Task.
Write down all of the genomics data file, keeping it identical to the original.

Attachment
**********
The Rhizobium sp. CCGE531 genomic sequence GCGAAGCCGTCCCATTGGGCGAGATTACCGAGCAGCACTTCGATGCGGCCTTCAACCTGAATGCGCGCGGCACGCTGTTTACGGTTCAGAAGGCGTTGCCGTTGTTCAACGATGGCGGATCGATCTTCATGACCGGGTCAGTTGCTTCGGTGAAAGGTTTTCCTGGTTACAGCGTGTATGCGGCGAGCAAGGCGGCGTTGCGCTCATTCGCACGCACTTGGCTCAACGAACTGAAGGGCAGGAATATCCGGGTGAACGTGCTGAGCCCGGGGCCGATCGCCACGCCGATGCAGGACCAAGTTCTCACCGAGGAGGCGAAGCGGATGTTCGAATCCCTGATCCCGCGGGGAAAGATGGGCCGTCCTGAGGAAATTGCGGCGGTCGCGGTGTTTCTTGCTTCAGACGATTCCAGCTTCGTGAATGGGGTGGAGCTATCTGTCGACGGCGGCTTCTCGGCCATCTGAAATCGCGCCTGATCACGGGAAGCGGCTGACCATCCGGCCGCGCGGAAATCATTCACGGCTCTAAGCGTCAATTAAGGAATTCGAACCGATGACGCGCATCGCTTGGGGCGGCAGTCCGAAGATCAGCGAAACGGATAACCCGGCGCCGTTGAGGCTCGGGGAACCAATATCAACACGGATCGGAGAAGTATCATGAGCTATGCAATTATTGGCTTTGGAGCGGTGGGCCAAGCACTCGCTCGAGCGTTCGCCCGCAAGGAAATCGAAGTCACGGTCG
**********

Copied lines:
The Rhizobium sp. CCGE531 genomic sequence GCGAAGCCGTCCCATTGGGCGAGATTACCGAGCAGCACTTCGATGCGGCCTTCAACCTGAATGCGCGCGGCACGCTGTTTACGGTTCAGAAGGCGTTGCCGTTGTTCAACGATGGCGGATCGATCTTCATGACCGGGTCAGTTGCTTCGGTGAAAGGTTTTCCTGGTTACAGCGTGTATGCGGCGAGCAAGGCGGCGTTGCGCTCATTCGCACGCACTTGGCTCAACGAACTGAAGGGCAGGAATATCCGGGTGAACGTGCTGAGCCCGGGGCCGATCGCCACGCCGATGCAGGACCAAGTTCTCACCGAGGAGGCGAAGCGGATGTTCGAATCCCTGATCCCGCGGGGAAAGATGGGCCGTCCTGAGGAAATTGCGGCGGTCGCGGTGTTTCTTGCTTCAGACGATTCCAGCTTCGTGAATGGGGTGGAGCTATCTGTCGACGGCGGCTTCTCGGCCATCTGAAATCGCGCCTGATCACGGGAAGCGGCTGACCATCCGGCCGCGCGGAAATCATTCACGGCTCTAAGCGTCAATTAAGGAATTCGAACCGATGACGCGCATCGCTTGGGGCGGCAGTCCGAAGATCAGCGAAACGGATAACCCGGCGCCGTTGAGGCTCGGGGAACCAATATCAACACGGATCGGAGAAGTATCATGAGCTATGCAATTATTGGCTTTGGAGCGGTGGGCCAAGCACTCGCTCGAGCGTTCGCCCGCAAGGAAATCGAAGTCACGGTCG